The discovery of tonal function by Rameau had two sources: one, obvious, neo-Pythagorean, and another--hidden but much more powerful, in melodic structure of the system that we inherited from the Greeks. Do, Fa, Sol, Do are the outer limits of the two disjoined tetrachords and, at the same time, three tonal functions. The fact that the Subdominant was given an independent name by Rameau (and not Predominant, as the revisionist theories of the 20th century suggest) is related to its status as the upper limit of the lower tetrachord. And, as implied by melodic theory of tonality (I refer to treatises by Yuri Tjulin and Tatiana Bershadskaya), the Fa can easily roll back on Do. 

Not only in ancient Greek tradition, but in many other non-European traditions the principle of the fixed outer limits and flexible inner tones exists. Maqam and raga both contain fixed steps and spinners. It would be counterproductive to refuse to see it.

Best wishes,

Ildar Khannanov
Peabody Conservatory
solfeggio7 at yahoo.com

On Tuesday, December 3, 2013 8:54 AM, Nicolas Meeùs <nicolas.meeus at scarlet.be> wrote:

Le 2013-12-02 18:24, Ildar Khannanov a écrit : 
Tetrachord, pentachord, heptachord--do not imply dia--. Tetrachord--four strings, nothing else. Trichord--three strings. Where is the dia--? And what does this dia- in this case mean? An easy question? Hmmm... 

The Greek name of the perfect four (tetrachord) is "diatessaron",
      i.e. "through four degrees"; and the perfect fifth is "diapente",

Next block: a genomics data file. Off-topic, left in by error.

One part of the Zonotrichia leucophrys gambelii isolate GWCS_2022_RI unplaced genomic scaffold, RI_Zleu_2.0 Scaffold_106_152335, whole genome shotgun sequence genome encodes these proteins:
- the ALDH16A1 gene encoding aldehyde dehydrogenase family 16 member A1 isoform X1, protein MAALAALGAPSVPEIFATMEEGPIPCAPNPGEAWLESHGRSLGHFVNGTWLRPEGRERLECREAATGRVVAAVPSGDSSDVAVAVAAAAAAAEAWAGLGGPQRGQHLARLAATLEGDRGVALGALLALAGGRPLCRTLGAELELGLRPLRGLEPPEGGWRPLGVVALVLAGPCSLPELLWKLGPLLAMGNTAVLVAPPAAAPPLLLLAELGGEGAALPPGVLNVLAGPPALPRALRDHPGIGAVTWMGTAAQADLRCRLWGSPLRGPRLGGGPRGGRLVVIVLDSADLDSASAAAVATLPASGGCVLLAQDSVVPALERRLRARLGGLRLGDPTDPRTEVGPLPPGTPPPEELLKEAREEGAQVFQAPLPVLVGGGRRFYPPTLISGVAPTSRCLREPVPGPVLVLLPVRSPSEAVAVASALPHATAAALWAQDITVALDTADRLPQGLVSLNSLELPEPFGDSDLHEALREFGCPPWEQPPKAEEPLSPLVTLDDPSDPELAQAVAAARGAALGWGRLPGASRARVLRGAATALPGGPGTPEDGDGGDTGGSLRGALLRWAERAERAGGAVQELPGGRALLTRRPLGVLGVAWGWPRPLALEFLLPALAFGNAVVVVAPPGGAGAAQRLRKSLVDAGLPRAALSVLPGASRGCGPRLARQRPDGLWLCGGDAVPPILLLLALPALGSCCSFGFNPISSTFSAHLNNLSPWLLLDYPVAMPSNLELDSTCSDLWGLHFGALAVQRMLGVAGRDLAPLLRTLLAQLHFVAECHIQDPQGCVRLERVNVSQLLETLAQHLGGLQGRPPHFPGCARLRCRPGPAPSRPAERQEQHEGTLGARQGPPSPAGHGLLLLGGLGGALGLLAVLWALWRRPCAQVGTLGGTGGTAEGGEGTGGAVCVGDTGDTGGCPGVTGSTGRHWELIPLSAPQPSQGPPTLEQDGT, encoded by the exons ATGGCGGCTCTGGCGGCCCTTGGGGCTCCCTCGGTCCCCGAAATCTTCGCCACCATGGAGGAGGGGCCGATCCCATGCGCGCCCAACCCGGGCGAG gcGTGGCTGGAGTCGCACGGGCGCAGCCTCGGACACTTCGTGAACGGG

"through five degrees". The Greek (as many other early theorists)
      were particularly interested in describing the fourth (the
      tetrachord) because it has the capacity of describing the whole
      scale – the "system", the systema teleion, as they named it. Indeed, the system can be described as a concatenation of alternatively conjunct and disjunct tetrachords, much as we describe it as a concatenation of disjunct octaves.

Any scale formed of diatonic tetrachords is diatonic; but the
      tetrachord itself may be STT, or TST, or TTS, and tetrachords may
      be either disjunct or conjunct. This gives a choice of six
      diatonic octave scales. Fa–Sol–La–Ti (TTT) is not a valid
      tetrachord; as a result neither Fa–Sol–La–Ti | Do–Re–Mi–Fa nor
      Do–Re–Mi–Fa | Fa–Sol–La–Ti (that you mentioned) are diatonic
      properly speaking, in Greek terms at least.

It is counterproductive to believe that "diatonic" may have kept
      the same sense from Greek Antiquity to our days. Another
      definition, proposed by François-Auguste Gevaert among others, is
      based on the cycle of fifths: any scale the degrees of which can
      be joined by a cycle of at most 6 perfect fifths (i.e. at most 7
      degrees) is diatonic; any scale that needs between 7 and 11 fifths
      is chromatic; and any scale of more than 11 fifths is enharmonic.
      This definition is not concerned with the number of degrees in the
      scale, but only with the number of steps in the cycle of fifths
      necessary to produce it: the anhemitonic pentatonic scale is
      "diatonic" (less than 6 steps), the harmonic major and minor are
      "chromatic" (more than 6 steps, but less than 11), etc. This
      definition may seem questionable, but it is explicit and

Tonality is a phenomenon of utterly different nature.

Nicolas Meeùs
University Paris-Sorbonne